The Black Guitar
Clearing out ten years from a wardrobe
I opened its lid and saw Joe
written twice in its dust, in a child's hand,
then a squiggled seagull or two.
a man's tears are worth nothing,
but a child's name in the dust, or in the sand
of a darkening beach, that's a life's work.
I touched two strings, to hear how much
two lives can slip out of tune
then I left it,
brought down the night on it, for fear, Joe
of hearing your unbroken voice, or the sea
if I played it.
Here is a book of ghosts, from the mysterious traveller in the title poem who, mistaken for another man, starts to crave his new alter ego, to the first person of 'Between Two Bridges', Henry's long poem on Newport, who follows his teenage ghost across the city for a night:
He pulls away. The wind puts its lips to an arcade.
A seagull on a barber’s pole waits to open its blades.
How the living haunt themselves is the concern of Ingrid's Husband, and the author discovers his spirits through an imagery of absences: a child's signature in the dust of an old guitar; the stone plinth where a café once stood; a white balloon drifting down a shopping arcade; a chateau, still furnished with the belongings of its vanished owner…
Love continues to underscore the commonplace in Paul Henry's fifth collection and this lyric poet’s distinctive voice continues to haunt its readers.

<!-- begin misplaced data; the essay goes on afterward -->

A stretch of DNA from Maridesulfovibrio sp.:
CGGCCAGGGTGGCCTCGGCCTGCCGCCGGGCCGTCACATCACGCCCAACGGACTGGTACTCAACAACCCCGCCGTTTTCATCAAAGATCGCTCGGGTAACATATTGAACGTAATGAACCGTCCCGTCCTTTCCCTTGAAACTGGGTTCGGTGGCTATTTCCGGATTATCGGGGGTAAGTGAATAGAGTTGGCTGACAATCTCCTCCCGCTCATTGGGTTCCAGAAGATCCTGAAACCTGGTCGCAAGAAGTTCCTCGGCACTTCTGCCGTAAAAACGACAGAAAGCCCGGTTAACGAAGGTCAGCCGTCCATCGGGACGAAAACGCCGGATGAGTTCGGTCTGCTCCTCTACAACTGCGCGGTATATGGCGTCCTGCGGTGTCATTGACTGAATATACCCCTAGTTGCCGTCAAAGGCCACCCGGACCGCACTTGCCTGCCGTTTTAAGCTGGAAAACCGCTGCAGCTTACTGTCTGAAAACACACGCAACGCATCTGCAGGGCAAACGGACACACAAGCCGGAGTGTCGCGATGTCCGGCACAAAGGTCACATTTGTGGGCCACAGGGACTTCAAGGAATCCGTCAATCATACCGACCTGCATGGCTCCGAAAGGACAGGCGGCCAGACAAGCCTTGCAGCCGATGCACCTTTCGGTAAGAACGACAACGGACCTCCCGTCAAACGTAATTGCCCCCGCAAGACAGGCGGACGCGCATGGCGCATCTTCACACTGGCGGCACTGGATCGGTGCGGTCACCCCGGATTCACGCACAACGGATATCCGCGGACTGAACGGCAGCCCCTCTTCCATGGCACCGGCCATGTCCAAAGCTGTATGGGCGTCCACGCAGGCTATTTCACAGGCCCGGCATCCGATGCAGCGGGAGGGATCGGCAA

"Ingrid's Husband showcases Henry's eye for striking imagery… Ingrid's Husband succeeds as a powerful meditation on loss, and its tentative, never fully realised, attempts at renewal are always affecting… there's more than enough fine writing in this volume to reward sustained attention."
New Welsh Review
"Henry's poems work through images deftly juxtaposed; they evoke a world of fleeting memories and echo the processes of intuitive thought… Paul Henry can be mischievously perceptive of the danger lurking behind appearances."
"Paul Henry's lyrical poems achieve perfect pitch, matching sound to sense with, seemingly a minimum of effort. In Ingrid's Husband, his fifth collection from Seren, musicality of line is evident throughout."
"With the purity of a sixteenth-century poet, Paul Henry lets fall his beautiful lyrics like cloaks in the mud of every day. Effortless epiphanies and images gradually break open, releasing a strange power, a dark ocean of longing and loss. His poetry deepens our perception of the world."
"A poet's poet, Paul Henry gets maximum effect from minimum language. The ordinary becomes alive with possibility, comic, moving, magical, compassionate. A sense of the music of words combines with an endlessly inventive imagination."
"What I hate about this book is the fact that I didn't write it."
Paul Henry was born in Aberystwyth in 1959. He currently lives in Gwent with his wife and three sons. Originally a singer-songwriter, he combines freelance writing with working as a Careers Adviser. In 1989 he received an Eric Gregory Award.